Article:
The second way to boost your Edgerank is to replace your blog commenting system with Facebook’s. So when someone leaves a comment on your blog, it syncs up with your status update, which helps boost the number of comments you are getting per update. Comments hold more value than likes, so this should help your content spread more on Facebook. The sad part about this is Facebook comments are in iframes, so search engines won’t be able to index the comments on your blog. But you will end up getting more social traffic.
As you can see on Quick Sprout, I’ve added like buttons on all of my blog posts, but I haven’t replaced my commenting system with Facebook’s as comments make up over 2/3 the content on Quick Sprout… so I would probably see a decrease in search traffic.
To maximize how much traffic your status updates drive, you’ll want to make sure that at least 2/3 of your updates don’t contain links. Rotate them up with quotes, personal stories, pictures, and other things that can help boost your Edgerank. If you continually post links and nothing else, very few people on Facebook will see your status updates as posts with links tend to get less likes, comments, and shares.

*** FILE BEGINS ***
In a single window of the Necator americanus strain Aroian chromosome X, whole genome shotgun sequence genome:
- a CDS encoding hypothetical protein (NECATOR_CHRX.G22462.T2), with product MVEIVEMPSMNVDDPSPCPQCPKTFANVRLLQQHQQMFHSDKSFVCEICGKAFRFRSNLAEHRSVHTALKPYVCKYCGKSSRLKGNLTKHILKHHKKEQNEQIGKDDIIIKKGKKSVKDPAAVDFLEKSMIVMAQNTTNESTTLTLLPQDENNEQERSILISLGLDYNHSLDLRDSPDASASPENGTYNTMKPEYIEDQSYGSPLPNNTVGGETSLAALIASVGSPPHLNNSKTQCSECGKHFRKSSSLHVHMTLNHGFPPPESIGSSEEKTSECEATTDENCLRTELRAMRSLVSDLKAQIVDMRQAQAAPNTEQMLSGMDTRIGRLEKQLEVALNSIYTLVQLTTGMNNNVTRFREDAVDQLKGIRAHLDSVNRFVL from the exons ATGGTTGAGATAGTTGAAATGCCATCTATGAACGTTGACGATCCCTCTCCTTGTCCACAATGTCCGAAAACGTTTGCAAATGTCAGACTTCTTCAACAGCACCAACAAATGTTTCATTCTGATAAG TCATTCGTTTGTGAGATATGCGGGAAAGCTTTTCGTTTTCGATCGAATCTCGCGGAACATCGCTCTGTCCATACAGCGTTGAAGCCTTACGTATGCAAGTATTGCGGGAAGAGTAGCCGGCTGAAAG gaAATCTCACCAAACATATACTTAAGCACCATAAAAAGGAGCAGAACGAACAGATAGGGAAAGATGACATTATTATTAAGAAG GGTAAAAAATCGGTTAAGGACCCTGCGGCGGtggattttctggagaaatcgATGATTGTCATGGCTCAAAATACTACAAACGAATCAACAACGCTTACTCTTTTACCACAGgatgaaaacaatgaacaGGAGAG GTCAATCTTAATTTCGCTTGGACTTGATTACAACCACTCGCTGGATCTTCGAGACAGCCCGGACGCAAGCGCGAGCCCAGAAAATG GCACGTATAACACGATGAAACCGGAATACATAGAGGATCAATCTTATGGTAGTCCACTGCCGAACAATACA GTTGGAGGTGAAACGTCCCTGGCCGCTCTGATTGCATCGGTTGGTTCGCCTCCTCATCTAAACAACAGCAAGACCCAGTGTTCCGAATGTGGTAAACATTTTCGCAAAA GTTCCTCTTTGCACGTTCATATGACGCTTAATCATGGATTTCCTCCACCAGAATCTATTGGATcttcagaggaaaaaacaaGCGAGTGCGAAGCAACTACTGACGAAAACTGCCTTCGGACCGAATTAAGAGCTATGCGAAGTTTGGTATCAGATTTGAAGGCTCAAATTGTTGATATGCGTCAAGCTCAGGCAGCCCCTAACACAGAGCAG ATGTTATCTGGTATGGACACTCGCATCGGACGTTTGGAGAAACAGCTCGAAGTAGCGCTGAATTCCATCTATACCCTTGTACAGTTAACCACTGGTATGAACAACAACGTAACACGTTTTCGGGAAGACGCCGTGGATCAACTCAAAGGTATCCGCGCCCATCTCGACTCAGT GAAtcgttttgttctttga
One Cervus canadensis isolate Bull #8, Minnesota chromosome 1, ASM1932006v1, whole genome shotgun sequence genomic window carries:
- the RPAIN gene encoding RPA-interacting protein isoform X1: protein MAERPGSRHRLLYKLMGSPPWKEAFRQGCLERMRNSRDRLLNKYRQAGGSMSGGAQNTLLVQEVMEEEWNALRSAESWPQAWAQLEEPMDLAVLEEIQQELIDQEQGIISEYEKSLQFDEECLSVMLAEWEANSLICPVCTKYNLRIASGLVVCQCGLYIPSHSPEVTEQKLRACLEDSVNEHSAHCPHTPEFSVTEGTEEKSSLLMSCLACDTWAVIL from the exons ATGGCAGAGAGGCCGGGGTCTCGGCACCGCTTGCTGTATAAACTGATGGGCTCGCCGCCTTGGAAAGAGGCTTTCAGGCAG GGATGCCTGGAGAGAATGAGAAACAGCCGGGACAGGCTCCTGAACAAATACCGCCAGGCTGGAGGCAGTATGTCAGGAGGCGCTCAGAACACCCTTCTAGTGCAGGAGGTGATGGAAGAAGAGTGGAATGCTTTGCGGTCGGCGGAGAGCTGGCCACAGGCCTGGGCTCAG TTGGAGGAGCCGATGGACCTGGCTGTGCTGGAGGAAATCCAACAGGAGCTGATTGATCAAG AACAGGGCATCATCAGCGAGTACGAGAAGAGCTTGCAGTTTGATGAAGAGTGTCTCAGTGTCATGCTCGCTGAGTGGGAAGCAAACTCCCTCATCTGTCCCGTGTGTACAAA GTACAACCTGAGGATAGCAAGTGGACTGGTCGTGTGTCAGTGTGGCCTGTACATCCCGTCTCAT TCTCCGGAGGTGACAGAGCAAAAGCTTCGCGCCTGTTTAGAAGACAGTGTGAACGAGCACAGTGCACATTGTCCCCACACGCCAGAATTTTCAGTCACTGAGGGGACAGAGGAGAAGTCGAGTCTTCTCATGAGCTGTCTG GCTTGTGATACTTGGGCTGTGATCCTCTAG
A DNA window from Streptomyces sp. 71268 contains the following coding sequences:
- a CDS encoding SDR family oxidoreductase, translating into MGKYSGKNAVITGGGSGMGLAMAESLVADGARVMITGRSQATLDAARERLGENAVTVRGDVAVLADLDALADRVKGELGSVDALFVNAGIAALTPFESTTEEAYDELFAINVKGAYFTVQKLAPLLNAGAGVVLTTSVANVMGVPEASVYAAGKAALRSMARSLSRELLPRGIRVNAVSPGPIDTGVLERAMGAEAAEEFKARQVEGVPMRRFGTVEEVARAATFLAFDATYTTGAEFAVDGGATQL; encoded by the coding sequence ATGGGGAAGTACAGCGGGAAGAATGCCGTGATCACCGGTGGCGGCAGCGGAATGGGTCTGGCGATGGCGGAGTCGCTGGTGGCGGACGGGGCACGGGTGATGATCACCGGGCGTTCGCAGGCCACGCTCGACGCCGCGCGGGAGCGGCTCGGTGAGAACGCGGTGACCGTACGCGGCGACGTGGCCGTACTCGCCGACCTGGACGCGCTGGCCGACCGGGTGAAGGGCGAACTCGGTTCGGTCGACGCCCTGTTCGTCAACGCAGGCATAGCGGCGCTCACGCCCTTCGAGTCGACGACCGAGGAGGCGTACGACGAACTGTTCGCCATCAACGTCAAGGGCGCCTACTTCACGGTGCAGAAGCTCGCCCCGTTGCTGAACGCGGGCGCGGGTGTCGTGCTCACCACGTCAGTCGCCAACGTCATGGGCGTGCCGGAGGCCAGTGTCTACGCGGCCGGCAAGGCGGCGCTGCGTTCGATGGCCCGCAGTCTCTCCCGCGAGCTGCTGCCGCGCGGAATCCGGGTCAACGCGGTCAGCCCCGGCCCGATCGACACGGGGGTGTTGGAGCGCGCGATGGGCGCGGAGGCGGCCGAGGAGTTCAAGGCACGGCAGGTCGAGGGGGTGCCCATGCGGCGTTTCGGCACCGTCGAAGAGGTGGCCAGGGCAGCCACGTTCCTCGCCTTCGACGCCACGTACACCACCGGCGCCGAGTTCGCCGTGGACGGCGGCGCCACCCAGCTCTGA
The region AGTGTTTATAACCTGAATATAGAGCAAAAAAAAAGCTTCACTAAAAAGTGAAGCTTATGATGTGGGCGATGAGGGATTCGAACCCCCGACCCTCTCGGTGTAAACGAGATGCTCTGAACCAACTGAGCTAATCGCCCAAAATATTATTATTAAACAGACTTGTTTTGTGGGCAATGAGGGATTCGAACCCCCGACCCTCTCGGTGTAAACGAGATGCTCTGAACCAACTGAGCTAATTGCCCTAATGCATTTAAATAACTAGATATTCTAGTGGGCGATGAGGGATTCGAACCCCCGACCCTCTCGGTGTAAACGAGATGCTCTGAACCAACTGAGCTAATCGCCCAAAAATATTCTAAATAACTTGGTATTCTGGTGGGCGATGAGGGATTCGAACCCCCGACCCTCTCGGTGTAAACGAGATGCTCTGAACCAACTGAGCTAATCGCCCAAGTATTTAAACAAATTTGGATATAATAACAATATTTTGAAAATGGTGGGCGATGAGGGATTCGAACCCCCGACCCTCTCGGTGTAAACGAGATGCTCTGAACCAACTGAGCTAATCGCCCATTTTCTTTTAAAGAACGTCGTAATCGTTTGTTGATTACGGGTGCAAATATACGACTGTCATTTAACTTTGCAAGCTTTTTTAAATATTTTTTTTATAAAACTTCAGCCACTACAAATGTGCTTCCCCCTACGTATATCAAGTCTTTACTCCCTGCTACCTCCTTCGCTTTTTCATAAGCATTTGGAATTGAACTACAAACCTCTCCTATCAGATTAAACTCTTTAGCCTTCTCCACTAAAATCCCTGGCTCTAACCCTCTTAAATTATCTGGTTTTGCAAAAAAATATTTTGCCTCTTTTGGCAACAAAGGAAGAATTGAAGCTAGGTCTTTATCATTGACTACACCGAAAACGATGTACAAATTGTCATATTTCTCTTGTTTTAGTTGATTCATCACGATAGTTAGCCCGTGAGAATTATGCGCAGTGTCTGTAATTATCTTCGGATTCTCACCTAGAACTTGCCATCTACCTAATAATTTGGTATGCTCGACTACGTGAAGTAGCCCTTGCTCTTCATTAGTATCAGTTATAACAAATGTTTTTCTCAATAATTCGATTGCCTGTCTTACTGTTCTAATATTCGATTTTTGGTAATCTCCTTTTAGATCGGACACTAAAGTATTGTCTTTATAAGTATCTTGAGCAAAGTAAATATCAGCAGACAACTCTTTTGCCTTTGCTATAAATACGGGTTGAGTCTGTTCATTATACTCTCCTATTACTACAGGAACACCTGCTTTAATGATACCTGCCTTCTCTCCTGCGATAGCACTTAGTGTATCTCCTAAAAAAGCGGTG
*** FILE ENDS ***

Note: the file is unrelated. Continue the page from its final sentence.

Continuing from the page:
Timing is everything
If you post a status update when none of your friends or fans are online, your post won’t get any love. No one will see it and it won’t get any likes. So would you like to know hat the ideal time to post on Facebook is?
Saturday is the most popular day to post on Facebook. And more specifically, noon EST is the most popular time to post updates. So you should ideally post every Saturday at noon EST.
If you also post too frequently on your profile or fan page, people won’t read them all. The ideal amount to post is every other day.
The simplest way to maximize your Facebook exposure is to post on it every other day at noon EST.
If you follow everything above you’ll start noticing that you will get more Facebook traffic and friends. Your updates will spread, more people will learn about you and your company, and your traffic will increase.
Do you know of any other ways to boost your Facebook traffic?